Contributed By: George Zay, IMO Member

The zenithal hourly rate is a means by which different observers can convey their results to each other. Of course, this is the ideal condition to observe meteors under. However, conditions are not always perfect. To make matters worse, the human factor is a variable that makes ZHR results less precise. There are several methods to finding a ZHR. Some are more accurate than others and are quite involved in calculations. Variables to consider include clouds, limiting magnitudes, observing periods, the radiant's zenith distance, geographical latitude of the observer, and the observer's own perception. The following method does not take all of these variables into account. But this method from Neil Bone's book, Meteors will serve our purposes here as an introduction to the subject.

HR = observed hourly rate; r = population index; LM = your average limiting magnitude; and A = altitude of the shower's radiant above the horizon in degrees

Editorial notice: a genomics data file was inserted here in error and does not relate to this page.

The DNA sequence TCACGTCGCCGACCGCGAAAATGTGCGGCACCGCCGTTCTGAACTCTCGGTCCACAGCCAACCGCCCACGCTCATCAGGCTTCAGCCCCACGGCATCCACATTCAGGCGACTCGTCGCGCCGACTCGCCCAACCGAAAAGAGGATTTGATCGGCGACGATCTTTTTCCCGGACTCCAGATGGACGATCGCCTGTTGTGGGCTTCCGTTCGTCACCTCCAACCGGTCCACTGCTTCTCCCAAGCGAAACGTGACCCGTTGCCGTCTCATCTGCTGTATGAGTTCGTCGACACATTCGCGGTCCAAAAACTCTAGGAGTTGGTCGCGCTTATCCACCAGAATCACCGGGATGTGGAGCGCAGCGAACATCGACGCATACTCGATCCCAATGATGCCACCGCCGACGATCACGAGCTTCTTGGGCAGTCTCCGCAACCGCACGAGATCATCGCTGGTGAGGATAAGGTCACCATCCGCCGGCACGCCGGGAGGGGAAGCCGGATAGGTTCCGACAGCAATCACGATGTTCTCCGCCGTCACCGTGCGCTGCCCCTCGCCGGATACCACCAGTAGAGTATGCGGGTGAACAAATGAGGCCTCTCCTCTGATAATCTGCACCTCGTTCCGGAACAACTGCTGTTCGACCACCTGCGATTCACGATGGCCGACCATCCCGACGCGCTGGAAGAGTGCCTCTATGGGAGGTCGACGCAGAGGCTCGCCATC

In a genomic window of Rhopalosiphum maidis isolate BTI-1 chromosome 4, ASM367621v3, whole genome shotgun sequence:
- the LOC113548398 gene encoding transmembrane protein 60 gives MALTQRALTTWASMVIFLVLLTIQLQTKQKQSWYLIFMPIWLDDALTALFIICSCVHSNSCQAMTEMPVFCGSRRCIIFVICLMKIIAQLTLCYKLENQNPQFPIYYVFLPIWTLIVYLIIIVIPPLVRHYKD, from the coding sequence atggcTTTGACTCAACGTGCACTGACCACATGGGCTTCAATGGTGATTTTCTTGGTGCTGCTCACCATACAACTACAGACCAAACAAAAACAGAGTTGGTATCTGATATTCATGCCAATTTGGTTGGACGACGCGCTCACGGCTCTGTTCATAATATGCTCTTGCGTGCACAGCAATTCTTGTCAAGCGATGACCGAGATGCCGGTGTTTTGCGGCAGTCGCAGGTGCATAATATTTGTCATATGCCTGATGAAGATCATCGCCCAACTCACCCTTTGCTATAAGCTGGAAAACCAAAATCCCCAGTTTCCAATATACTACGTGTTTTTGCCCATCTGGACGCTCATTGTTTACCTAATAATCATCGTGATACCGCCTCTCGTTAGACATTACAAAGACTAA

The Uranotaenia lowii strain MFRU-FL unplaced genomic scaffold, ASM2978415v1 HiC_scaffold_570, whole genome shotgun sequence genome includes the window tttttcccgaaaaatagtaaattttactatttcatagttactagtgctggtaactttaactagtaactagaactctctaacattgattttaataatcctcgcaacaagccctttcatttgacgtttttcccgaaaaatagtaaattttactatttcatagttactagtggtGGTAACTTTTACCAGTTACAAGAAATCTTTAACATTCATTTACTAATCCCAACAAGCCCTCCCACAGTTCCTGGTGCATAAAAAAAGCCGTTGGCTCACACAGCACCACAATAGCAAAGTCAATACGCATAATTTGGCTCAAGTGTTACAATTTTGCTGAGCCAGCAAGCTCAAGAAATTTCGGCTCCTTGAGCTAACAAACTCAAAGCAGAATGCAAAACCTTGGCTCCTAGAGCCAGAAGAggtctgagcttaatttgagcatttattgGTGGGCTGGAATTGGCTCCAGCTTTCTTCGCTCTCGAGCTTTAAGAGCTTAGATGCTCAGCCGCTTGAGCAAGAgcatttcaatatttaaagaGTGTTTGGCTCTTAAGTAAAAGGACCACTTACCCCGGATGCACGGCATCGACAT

a) Formula with an LM above 6.5

      (HR) (r)^1-(LM - 6.5)
ZHR = ----------------------   
             Sine A 

b) Formula with an LM below 6.5

       (HR) (r)^6.5-LM
ZHR = -------------------  
            Sine A

Example: Geminids with clear skies and no obstructions.

HR = 57 meteors seen for 1 hour
r = population index for Geminids is 2.6
LM = average limiting magnitude for that hour is 5.7
A = the shower's radiant above the horizon for that hour is 60 degrees

       (HR) (r)6.5 - LM
ZHR = -----------------------
           Sine A

      (57) (2.6)6.5 - 5.7
    = -----------------------
        Sine 60 degrees

          (57) (2.6).8
    = -----------------------

            57 X 2.14
    = -----------------------

    =   ---------------------

    =    140 ZHR

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